Who should do the course?

The Patina FINISHES Course is directed at furniture painters who wish to achieve a rich patina on wood that looks authentically old. This course goes beyond the application of paint. There are sections on how to set up a small studio space in your home, how to set goals, how to avoid chaos, how to do presentations for clients and much more. The Patina FINISHES Course is for both the hobby furniture up-cycler as well as the more professional furniture paint artists wanting to set themselves apart.

Already a FARRAGOZ student?

The Patina FINISHES Course can be taken in addition to the Patina PROJECTS Course, together or separately and in any order.

We've had such raving revues from students taking the Patina PROJECTS Course. Thank you very much for that. We hope this new course will exceed your expectations.

Happy Painting!


P.S. Two bonus finishes have been added to the initial 24 finishes since the launch of this course.

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Tuesday, 11 August 2015

Study of Patina in Dusky Rose

Insider Tips on how to recreate Dusky Rose patina on wood.

What do you see when you look at old paintwork? Chipping? Scuffing? Cracking? I see all of that and a whole lot more. Over the years I have trained myself to not merely look at old paint, but to really see it. To see its patina. To see its colours. To see its history.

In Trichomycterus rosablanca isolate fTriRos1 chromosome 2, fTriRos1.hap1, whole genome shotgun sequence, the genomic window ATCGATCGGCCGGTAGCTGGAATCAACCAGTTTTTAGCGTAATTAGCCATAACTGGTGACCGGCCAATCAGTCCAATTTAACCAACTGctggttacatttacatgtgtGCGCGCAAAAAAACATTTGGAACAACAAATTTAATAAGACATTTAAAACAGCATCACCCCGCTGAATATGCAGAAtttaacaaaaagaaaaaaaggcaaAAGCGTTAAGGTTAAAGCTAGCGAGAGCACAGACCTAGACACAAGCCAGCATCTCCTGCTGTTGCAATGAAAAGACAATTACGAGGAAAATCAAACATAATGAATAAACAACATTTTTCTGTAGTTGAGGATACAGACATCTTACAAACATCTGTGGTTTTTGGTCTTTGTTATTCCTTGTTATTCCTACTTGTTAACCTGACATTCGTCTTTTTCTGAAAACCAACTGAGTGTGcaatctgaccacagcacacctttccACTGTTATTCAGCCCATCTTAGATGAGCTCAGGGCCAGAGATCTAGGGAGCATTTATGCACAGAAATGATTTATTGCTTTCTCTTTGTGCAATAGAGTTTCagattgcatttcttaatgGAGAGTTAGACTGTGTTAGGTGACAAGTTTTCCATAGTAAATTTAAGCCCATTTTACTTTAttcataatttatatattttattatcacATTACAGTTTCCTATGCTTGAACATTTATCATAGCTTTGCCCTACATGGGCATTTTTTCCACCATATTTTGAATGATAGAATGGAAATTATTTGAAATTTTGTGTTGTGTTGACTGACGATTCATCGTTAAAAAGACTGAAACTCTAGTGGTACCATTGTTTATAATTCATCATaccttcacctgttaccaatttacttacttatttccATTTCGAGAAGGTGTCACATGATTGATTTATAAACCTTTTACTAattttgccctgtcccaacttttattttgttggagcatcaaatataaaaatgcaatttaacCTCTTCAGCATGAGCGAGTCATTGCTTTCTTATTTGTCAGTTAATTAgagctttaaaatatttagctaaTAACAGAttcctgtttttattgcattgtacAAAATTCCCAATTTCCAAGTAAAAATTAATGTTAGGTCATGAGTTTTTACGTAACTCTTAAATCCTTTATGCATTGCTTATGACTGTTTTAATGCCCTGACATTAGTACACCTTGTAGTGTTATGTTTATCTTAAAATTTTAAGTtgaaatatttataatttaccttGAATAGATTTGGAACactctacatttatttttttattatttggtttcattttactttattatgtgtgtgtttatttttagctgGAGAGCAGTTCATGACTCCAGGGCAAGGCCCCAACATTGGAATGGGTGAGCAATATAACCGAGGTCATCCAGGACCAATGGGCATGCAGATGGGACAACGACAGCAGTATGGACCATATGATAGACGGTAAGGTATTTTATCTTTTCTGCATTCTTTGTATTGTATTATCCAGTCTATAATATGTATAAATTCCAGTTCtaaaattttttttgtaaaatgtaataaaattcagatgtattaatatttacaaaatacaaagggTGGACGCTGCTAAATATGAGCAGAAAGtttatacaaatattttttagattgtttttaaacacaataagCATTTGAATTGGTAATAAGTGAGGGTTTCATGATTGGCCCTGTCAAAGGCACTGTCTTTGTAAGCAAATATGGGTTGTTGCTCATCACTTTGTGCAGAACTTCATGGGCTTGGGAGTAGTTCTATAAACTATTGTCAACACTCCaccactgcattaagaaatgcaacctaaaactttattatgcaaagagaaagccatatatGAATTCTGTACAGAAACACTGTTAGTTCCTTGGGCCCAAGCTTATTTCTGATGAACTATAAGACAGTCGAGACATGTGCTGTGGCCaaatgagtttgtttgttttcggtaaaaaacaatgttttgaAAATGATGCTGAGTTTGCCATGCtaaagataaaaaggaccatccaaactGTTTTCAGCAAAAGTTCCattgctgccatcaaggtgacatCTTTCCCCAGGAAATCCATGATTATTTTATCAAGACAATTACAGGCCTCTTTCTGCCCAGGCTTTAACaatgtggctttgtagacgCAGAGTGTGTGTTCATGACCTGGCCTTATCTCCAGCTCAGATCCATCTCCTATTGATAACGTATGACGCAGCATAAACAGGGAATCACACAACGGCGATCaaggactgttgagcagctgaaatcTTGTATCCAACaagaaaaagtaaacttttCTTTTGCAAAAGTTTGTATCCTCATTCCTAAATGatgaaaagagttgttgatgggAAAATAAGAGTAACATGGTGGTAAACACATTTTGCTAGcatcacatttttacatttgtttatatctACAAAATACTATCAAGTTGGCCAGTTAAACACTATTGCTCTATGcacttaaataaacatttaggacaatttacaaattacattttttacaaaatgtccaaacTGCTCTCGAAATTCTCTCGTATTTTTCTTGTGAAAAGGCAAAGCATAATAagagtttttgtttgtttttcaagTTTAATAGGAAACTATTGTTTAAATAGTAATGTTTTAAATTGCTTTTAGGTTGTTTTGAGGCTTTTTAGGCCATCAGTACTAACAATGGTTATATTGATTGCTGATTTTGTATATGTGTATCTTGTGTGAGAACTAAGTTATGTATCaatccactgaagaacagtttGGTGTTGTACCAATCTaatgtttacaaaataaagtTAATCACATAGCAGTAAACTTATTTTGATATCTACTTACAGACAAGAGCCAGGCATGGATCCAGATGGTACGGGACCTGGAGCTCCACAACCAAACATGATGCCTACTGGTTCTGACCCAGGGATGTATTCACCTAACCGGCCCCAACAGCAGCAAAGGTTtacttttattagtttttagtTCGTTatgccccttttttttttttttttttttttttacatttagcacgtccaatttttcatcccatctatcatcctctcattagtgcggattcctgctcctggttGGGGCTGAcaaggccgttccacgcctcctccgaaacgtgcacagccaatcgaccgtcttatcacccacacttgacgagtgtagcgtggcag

As children, we were taught to name colours. Red, white, pink, etc. In time the palette grew as we added names like cerise, plum, salmon, blush. When we look at something, the colour immediately registers in our brains. We see a door. A pink door. An old pink door. But do we really see the colour of the door?  Look closer. How many colours do you really see? It's not just one solid block of pure pink. It appears blotchy or wavy. It appears that colours have separated and merged to form various shades of pink.


Once you realise that this happens when paint ages, you can't help noticing these beautiful variations. The patina.

The same happens in nature. It is filled with those wavy colours that seamlessly run and blend into each other to form natural patina of its own. It is for this reason that I constantly turn to nature for inspiration when I want to create patina with paint.

After I was recently asked by a student how she would go about recreating the weathered finish of this door, I started studying the colours in order to mix the paint for my sample.